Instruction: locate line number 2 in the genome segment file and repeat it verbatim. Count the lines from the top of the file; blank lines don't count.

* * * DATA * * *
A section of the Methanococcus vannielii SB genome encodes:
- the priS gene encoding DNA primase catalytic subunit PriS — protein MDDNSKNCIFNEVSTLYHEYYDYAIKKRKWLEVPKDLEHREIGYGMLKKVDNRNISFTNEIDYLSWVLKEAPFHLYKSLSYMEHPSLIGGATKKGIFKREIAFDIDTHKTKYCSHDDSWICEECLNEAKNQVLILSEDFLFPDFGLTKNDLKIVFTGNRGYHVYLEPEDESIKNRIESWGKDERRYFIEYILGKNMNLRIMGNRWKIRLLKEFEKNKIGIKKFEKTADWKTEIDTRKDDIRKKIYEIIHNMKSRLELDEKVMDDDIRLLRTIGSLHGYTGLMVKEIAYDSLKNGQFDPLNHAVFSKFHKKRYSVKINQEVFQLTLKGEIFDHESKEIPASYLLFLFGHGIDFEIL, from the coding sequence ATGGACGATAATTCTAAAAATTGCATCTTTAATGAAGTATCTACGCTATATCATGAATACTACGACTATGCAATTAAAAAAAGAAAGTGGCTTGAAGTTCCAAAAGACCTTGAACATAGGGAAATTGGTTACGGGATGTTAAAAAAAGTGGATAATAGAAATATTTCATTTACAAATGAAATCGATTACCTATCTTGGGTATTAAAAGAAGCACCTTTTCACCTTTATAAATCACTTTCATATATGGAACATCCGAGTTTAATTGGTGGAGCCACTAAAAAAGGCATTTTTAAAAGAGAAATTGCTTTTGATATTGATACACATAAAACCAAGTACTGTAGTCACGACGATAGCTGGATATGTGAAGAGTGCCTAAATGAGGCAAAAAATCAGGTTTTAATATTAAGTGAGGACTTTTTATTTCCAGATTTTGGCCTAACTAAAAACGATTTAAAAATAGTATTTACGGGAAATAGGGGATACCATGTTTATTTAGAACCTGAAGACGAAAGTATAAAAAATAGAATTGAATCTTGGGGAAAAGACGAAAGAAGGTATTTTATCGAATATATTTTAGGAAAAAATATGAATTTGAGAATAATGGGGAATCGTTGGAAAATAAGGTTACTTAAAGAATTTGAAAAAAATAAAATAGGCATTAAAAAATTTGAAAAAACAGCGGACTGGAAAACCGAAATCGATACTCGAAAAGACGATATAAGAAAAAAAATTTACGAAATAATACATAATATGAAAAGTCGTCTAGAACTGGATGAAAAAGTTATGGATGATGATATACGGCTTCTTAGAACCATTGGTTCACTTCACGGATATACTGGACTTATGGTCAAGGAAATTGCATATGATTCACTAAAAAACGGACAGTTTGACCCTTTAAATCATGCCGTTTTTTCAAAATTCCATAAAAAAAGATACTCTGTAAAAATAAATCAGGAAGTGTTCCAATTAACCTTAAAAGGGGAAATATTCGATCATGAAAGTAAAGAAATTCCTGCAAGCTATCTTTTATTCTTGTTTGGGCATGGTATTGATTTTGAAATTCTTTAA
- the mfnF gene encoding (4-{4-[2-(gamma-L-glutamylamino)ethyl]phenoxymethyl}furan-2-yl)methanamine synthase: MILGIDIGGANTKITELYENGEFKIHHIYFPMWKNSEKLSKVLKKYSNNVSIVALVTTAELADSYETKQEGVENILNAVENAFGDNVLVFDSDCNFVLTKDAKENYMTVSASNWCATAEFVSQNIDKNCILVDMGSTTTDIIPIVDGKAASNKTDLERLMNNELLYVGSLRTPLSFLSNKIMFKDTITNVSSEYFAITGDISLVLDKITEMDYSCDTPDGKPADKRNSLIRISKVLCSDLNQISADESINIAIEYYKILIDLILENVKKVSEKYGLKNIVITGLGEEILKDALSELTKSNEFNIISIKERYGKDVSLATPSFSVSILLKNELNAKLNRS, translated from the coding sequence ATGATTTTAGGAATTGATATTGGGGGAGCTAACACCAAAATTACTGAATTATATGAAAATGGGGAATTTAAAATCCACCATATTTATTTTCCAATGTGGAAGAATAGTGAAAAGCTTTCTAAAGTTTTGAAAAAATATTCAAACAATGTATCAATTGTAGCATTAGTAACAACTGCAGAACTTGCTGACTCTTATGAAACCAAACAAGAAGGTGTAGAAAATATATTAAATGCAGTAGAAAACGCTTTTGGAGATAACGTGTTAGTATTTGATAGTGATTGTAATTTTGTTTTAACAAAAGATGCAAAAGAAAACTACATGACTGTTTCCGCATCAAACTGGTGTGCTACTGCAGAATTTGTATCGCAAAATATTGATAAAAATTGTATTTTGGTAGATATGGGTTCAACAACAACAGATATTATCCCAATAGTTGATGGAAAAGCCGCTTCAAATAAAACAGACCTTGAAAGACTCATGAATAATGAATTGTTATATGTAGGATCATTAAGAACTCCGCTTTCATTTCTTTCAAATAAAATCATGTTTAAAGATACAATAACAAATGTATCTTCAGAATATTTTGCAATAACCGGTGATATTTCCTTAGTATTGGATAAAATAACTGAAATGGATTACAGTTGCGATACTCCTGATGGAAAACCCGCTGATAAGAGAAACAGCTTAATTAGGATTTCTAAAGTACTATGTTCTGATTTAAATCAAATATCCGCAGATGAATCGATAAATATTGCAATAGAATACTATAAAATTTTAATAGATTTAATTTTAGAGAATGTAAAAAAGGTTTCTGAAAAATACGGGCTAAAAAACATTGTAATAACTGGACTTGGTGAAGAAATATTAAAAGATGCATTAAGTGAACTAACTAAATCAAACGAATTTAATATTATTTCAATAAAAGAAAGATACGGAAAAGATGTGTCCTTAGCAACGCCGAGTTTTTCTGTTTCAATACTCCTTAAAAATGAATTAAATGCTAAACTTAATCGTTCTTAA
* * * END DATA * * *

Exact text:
- the priS gene encoding DNA primase catalytic subunit PriS — protein MDDNSKNCIFNEVSTLYHEYYDYAIKKRKWLEVPKDLEHREIGYGMLKKVDNRNISFTNEIDYLSWVLKEAPFHLYKSLSYMEHPSLIGGATKKGIFKREIAFDIDTHKTKYCSHDDSWICEECLNEAKNQVLILSEDFLFPDFGLTKNDLKIVFTGNRGYHVYLEPEDESIKNRIESWGKDERRYFIEYILGKNMNLRIMGNRWKIRLLKEFEKNKIGIKKFEKTADWKTEIDTRKDDIRKKIYEIIHNMKSRLELDEKVMDDDIRLLRTIGSLHGYTGLMVKEIAYDSLKNGQFDPLNHAVFSKFHKKRYSVKINQEVFQLTLKGEIFDHESKEIPASYLLFLFGHGIDFEIL, from the coding sequence ATGGACGATAATTCTAAAAATTGCATCTTTAATGAAGTATCTACGCTATATCATGAATACTACGACTATGCAATTAAAAAAAGAAAGTGGCTTGAAGTTCCAAAAGACCTTGAACATAGGGAAATTGGTTACGGGATGTTAAAAAAAGTGGATAATAGAAATATTTCATTTACAAATGAAATCGATTACCTATCTTGGGTATTAAAAGAAGCACCTTTTCACCTTTATAAATCACTTTCATATATGGAACATCCGAGTTTAATTGGTGGAGCCACTAAAAAAGGCATTTTTAAAAGAGAAATTGCTTTTGATATTGATACACATAAAACCAAGTACTGTAGTCACGACGATAGCTGGATATGTGAAGAGTGCCTAAATGAGGCAAAAAATCAGGTTTTAATATTAAGTGAGGACTTTTTATTTCCAGATTTTGGCCTAACTAAAAACGATTTAAAAATAGTATTTACGGGAAATAGGGGATACCATGTTTATTTAGAACCTGAAGACGAAAGTATAAAAAATAGAATTGAATCTTGGGGAAAAGACGAAAGAAGGTATTTTATCGAATATATTTTAGGAAAAAATATGAATTTGAGAATAATGGGGAATCGTTGGAAAATAAGGTTACTTAAAGAATTTGAAAAAAATAAAATAGGCATTAAAAAATTTGAAAAAACAGCGGACTGGAAAACCGAAATCGATACTCGAAAAGACGATATAAGAAAAAAAATTTACGAAATAATACATAATATGAAAAGTCGTCTAGAACTGGATGAAAAAGTTATGGATGATGATATACGGCTTCTTAGAACCATTGGTTCACTTCACGGATATACTGGACTTATGGTCAAGGAAATTGCATATGATTCACTAAAAAACGGACAGTTTGACCCTTTAAATCATGCCGTTTTTTCAAAATTCCATAAAAAAAGATACTCTGTAAAAATAAATCAGGAAGTGTTCCAATTAACCTTAAAAGGGGAAATATTCGATCATGAAAGTAAAGAAATTCCTGCAAGCTATCTTTTATTCTTGTTTGGGCATGGTATTGATTTTGAAATTCTTTAA